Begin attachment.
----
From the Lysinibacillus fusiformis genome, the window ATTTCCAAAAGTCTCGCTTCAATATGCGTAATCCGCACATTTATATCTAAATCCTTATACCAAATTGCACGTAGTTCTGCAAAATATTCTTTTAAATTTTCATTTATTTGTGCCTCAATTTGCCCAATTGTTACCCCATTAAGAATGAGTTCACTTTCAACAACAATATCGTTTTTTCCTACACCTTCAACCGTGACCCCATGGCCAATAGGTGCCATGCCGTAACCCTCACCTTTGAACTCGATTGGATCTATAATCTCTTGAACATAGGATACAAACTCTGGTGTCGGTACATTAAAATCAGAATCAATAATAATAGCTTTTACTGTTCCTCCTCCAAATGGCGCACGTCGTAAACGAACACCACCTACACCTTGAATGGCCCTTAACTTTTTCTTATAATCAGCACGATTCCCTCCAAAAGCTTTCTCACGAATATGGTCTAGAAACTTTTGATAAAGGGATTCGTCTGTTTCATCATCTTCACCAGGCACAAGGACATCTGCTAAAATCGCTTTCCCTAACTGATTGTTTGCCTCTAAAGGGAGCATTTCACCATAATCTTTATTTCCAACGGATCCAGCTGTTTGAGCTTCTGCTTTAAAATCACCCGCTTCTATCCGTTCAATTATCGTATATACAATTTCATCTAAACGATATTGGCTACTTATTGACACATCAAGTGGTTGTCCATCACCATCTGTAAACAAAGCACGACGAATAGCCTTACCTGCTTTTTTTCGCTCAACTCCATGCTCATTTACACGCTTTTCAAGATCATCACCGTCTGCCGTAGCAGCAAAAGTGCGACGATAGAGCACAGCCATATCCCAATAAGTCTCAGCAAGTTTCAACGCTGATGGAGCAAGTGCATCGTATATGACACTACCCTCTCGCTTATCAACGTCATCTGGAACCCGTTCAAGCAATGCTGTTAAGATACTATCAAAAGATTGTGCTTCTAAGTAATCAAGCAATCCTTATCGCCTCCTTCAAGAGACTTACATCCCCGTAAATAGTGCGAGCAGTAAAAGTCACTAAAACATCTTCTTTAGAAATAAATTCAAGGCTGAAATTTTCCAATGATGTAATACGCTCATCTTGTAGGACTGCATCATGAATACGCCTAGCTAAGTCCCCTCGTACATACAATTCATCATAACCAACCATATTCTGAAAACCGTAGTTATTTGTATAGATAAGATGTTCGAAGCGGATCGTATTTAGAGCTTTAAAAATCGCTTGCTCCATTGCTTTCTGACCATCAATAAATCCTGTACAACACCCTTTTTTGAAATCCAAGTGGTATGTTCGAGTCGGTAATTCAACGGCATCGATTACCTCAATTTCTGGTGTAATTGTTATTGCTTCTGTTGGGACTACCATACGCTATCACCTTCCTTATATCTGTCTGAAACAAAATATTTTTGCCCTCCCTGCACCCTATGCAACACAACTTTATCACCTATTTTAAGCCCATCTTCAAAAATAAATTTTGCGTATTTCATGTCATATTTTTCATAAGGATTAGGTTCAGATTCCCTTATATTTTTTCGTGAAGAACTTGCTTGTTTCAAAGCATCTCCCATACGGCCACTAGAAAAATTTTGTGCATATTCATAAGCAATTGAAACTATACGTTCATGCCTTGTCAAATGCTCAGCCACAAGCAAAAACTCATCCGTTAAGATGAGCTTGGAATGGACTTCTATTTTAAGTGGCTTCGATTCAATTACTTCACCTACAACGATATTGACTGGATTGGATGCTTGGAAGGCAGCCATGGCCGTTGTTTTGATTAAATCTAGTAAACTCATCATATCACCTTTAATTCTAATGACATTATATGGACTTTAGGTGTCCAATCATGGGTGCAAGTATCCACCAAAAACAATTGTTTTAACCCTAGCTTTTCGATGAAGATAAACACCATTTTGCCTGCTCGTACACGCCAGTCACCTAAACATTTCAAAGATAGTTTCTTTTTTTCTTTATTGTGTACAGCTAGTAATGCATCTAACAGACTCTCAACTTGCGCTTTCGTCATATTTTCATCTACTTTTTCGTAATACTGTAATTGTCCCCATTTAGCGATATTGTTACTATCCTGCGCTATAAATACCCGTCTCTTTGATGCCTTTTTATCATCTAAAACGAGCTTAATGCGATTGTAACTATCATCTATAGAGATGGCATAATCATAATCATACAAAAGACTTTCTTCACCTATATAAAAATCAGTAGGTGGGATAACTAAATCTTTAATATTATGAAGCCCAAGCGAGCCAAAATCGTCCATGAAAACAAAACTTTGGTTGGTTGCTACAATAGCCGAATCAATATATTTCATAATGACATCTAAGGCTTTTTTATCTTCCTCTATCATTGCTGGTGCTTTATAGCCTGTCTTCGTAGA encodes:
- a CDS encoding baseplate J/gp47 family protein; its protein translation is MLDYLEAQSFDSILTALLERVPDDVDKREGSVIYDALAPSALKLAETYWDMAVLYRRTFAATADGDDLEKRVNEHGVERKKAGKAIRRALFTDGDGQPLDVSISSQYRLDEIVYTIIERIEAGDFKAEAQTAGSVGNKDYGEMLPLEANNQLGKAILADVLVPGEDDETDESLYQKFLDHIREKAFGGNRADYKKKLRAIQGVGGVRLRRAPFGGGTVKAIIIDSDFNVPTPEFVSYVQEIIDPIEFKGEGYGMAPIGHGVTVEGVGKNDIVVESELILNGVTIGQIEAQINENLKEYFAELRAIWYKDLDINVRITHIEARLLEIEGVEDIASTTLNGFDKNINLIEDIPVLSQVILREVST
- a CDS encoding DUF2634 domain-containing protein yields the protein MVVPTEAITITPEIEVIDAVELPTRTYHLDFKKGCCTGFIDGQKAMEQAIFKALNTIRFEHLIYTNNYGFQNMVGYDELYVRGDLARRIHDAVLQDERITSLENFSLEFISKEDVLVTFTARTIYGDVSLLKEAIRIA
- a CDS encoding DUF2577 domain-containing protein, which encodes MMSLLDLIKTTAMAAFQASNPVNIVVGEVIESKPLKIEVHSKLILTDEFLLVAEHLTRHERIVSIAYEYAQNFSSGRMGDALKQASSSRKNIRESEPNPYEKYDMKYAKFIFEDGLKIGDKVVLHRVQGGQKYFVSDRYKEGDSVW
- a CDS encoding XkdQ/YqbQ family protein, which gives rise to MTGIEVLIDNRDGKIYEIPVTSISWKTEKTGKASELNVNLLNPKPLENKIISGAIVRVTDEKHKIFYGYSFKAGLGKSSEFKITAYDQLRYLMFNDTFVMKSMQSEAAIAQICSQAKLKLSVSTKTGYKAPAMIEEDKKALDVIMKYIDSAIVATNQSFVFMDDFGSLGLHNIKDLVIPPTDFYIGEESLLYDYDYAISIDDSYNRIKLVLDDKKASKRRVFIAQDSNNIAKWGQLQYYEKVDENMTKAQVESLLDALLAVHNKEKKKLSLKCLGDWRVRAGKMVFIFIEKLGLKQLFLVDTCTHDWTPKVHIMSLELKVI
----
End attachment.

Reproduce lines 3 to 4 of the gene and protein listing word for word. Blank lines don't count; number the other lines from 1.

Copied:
- a CDS encoding DUF2634 domain-containing protein yields the protein MVVPTEAITITPEIEVIDAVELPTRTYHLDFKKGCCTGFIDGQKAMEQAIFKALNTIRFEHLIYTNNYGFQNMVGYDELYVRGDLARRIHDAVLQDERITSLENFSLEFISKEDVLVTFTARTIYGDVSLLKEAIRIA
- a CDS encoding DUF2577 domain-containing protein, which encodes MMSLLDLIKTTAMAAFQASNPVNIVVGEVIESKPLKIEVHSKLILTDEFLLVAEHLTRHERIVSIAYEYAQNFSSGRMGDALKQASSSRKNIRESEPNPYEKYDMKYAKFIFEDGLKIGDKVVLHRVQGGQKYFVSDRYKEGDSVW